In addition, governments will need to "spearhead a coordinated investment push, especially towards decarbonization of the economy". This can include direct investment through the public authorities and encouraging private investment in "more productive and sustainable economic activities".
We need immediate action to control climate change, but the economic impact will also be important, says UNCTAD. "Green investment would be a major source of income and employment growth [...] Many [...] of the jobs created by green investment are inherently local to the area where investment occurs and involve training in new skills."
UNCTAD predicts that raising labour incomes can increase economic growth by 0.5%, with 20 million more jobs in developed countries and 100 million in developing countries (20-30% of these in China).
Decarbonizing the global economy and moving towards clean energy through "an internationally coordinated package of redistribution, fiscal expansion and state-led investment can realistically yield growth rates of GDP in developed economies of at least 1 per cent above what could be expected without it". Developing countries outside China could expect 1.5-2% more growth annually, while China's would be *more moderate".
UNCTAD says a Global Green New Deal would require extra spending — nationally or internationally — for less than a decade, adding that estimates indicate "the growth impact of social spending is high in all countries, while progressive taxation (i.e. higher percentages for richer taxpayers, including corporations) has little or no cost in terms of growth."
But meeting the 2030 goals to eradicate poverty and meet the goals in nutrition, health and education will impose impossible financial burdens on many developing countries, demanding deeper reforms to the world's trade, financial and monetary system to meet these goals, it adds. Poor nations would otherwise have to borrow twice their annual GDP, and they have no hope of doing that.
The plan looks at government spending and taxation policy, investment and industrial policy, investment in the transition towards green economies, credit and climate insurance, income redistribution, internationaltrade and investment agreements, and international coordination for growth, industrialization, and crisis response.
"Reflationary strategies cannot work as intended without explicit international coordination," the Report underlines. Its six-page final section of the roadmap lays out a mid-term strategy in practical terms to rebalance the global economy.
Increasing labour incomes will require international agreement, it observes, because otherwise such action will reduce national competitiveness, even if only in labour costs. In tax policies, too, international coordination is important because tax competition can dissuade government from raising direct taxes.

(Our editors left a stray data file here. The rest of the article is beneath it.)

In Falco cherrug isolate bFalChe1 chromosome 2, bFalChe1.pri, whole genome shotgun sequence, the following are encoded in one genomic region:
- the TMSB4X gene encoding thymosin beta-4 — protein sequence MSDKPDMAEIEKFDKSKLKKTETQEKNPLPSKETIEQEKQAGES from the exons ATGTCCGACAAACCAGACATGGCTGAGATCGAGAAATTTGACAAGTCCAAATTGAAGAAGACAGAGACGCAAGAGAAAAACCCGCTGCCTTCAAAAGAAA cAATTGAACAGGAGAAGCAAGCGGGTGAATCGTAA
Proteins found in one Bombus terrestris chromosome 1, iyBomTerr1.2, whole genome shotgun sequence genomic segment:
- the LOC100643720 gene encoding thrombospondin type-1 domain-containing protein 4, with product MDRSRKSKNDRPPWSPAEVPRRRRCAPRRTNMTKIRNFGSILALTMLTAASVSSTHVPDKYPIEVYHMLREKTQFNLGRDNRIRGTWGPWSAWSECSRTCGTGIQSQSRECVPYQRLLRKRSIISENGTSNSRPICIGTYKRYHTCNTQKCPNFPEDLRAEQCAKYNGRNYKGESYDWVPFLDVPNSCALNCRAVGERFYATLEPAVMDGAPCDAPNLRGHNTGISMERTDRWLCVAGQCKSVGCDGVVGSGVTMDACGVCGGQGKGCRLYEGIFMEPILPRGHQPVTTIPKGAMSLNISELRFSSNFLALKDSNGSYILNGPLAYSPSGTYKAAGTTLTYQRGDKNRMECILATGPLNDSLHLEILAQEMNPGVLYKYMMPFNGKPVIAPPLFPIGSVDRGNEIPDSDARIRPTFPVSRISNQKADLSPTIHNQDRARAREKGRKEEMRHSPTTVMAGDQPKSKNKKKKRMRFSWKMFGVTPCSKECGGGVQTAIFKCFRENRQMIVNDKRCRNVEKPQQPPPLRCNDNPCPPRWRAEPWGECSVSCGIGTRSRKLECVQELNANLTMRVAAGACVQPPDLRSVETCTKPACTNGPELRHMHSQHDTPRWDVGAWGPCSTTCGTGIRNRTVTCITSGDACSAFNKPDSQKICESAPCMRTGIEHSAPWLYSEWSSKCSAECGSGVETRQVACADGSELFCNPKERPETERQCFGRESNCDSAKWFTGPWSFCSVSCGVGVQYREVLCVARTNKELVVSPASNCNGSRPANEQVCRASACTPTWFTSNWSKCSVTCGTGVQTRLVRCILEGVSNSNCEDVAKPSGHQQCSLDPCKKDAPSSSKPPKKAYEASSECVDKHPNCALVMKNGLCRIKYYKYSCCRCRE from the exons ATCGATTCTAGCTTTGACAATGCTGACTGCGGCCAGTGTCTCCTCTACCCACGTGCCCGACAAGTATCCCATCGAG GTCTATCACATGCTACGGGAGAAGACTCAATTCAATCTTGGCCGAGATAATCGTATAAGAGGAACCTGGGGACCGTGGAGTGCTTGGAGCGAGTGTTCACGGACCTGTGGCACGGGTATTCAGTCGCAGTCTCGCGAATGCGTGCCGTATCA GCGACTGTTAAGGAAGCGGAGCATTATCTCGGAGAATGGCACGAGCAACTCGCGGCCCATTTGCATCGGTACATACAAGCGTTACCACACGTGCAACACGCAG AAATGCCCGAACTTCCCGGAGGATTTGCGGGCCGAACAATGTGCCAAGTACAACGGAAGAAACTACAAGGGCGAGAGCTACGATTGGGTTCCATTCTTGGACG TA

Bringing climate change into the equation, UNCTAD observes that only a few economies can use new energy forms at a large enough scale to be cost-effective. Many countries will not be able to adopt a "greener" agenda because they lack the technology and cash to pay for it.
Many developing countries also depend on primary commodities and fossil-fuel dependent trade, if not oil itself. Yet with industrial nations switching away to green energy, their markets will shrink, creating "serious terms-of-trade losses".
A globally coordinated agenda could offer countries the technologies to reduce climate vulnerabilit, but this could require 10% more credits and gifts to developing countries for the first four to five years of any programme.
UNCTAD sees bottlenecks in supplies and finance in developing countries as posing a major threat. "A coordinated strategy is needed to ensure that any such shocks do not trigger capital flights."
UNCTAD admits even more action will be needed but says its plan "would effectively push the global economy in the right direction".
"The point that always comes up," observes Kozul-Wright. "Where's the money? You're talking trillions."
His answer: "There's loads of resources out there." Among them:
As for seeing this programme through, Kozul-Wright says: "The [UN] structure still makes sense. This is ECOSOC's job." It is supposed to monitor the World Bank and IMF, but a weakening of internationalism has made it difficult to overcome the neoliberalism of a few economic powers and multinational corporations, he feels.
He insists that this year's TDR should be considered the third in a series, but each year looking at a worse situation — "more Mad Max than Lord of the Rings". The 2018 Report charged the "private sector [is] not dependable to achieve SDGs, its contribution to developing countries' debt increases to 139% of GDP in 2017 from 79% in 2008" (LINK). But the complaint has had little effect.
His message goes back over five years. He argued in The Guardian on 5 February 2013: "Forget post-2015 development goals – a global new deal is what is needed. Finance-led globalization has failed – which is our cue to forget about setting targets and adopt a development-led approach." TDR2019 details what that means.
"Ultimately, I think it is a political question," Kozul-Wright admits. "Money talks, and governments have lost their financial voice to the financial sector. We need to reclaim that sense of purpose of a public realm that sets the agenda and acts on that agenda."